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Canadian Historic Sites: Occasional Papers in Archaeology and History No. 6

The Excavation and Historical Identification of Rocky Mountain House

by William C. Noble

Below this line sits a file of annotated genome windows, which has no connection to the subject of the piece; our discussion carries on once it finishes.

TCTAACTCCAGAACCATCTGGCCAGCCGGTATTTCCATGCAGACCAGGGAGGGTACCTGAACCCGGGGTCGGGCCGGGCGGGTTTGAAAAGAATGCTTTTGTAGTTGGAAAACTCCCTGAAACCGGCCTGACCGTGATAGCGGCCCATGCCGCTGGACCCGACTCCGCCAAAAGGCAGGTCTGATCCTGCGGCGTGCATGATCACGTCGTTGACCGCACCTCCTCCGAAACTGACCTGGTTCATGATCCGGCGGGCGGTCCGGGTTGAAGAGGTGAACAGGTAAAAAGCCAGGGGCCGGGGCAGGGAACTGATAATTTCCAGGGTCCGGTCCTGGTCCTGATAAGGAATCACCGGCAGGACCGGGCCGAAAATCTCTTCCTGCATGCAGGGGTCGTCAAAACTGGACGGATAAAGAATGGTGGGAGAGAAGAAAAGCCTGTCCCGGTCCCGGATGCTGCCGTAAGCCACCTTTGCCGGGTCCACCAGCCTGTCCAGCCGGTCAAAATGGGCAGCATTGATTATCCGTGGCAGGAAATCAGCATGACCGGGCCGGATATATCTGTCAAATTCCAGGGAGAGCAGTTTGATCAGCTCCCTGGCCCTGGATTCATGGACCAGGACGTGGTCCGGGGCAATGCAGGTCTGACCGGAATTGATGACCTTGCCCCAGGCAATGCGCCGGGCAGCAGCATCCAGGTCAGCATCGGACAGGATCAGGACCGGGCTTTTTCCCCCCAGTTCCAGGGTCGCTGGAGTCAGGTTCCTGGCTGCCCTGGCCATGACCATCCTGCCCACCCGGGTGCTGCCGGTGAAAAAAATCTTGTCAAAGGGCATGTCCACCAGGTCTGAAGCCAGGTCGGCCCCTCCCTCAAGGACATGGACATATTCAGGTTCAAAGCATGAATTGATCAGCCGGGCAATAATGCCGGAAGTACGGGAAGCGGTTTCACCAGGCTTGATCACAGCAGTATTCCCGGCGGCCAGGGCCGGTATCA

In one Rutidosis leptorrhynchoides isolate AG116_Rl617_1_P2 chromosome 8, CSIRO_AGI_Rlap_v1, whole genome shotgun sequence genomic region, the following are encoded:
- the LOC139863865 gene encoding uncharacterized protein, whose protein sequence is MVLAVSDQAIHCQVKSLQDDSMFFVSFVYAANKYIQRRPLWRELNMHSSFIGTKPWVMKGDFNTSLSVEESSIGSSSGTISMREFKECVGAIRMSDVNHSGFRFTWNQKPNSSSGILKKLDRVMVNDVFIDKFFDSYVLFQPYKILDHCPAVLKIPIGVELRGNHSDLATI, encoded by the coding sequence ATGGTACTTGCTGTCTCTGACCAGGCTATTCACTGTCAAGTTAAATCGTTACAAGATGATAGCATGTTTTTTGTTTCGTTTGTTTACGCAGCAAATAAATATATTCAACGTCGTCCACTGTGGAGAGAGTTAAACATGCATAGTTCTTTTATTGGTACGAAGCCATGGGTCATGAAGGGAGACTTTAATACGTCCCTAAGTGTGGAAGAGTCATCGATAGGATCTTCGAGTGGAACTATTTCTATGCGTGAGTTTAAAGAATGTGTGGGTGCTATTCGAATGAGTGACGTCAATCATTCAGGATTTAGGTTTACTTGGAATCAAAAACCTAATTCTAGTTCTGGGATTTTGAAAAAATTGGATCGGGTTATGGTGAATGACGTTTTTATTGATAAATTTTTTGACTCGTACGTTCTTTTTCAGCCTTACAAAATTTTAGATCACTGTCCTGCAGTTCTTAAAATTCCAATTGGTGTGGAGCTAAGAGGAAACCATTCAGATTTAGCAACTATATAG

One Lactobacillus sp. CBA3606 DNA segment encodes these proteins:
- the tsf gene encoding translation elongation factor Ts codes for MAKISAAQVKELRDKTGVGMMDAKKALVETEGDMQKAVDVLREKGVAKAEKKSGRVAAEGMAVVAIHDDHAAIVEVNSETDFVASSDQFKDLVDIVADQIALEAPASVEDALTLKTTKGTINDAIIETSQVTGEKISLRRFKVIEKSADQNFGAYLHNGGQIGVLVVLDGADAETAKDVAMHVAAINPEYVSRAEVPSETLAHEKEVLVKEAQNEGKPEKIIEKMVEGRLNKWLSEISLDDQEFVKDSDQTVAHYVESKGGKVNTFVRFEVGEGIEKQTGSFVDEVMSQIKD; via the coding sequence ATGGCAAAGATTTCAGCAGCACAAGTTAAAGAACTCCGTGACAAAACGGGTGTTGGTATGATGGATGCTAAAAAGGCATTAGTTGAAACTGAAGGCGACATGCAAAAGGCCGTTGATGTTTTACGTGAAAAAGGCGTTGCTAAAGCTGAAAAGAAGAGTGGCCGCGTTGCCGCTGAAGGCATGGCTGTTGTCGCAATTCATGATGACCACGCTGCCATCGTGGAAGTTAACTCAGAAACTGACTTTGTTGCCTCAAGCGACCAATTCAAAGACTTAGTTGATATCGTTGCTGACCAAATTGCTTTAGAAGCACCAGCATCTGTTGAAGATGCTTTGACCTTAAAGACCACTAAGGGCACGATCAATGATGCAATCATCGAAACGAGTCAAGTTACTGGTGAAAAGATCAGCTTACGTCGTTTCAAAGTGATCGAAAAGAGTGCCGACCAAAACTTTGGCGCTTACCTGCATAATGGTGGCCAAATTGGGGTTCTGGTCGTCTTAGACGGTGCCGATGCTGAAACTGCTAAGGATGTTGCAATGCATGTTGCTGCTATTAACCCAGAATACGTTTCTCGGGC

In 1963, one of the Rocky Mountain House sites on the North Saskatchewan River, Alberta, was excavated. A total of 7 buildings and 19 pits was found within the enclosure. Evidence was found for an enlargement of the original enclosure which showed that the south palisade had been moved outward 16 ft. Several of the architectural features and artifacts (notably North West Company bail fasteners, nails and step-down pits) date the original fort to the early 1800s. The later version can be credited with five buildings and a heavy blockhouse bastion whose foundations were laid in Hudson's Bay Company style. Early stamped nails (1820-30) and eight Hudson's Bay Company buttons constitute further evidence of that company's occupation of the extended fort. Historical documentation is generally consistent with the archaeological evidence, indicating intermittent occupation between 1799 and 1834.

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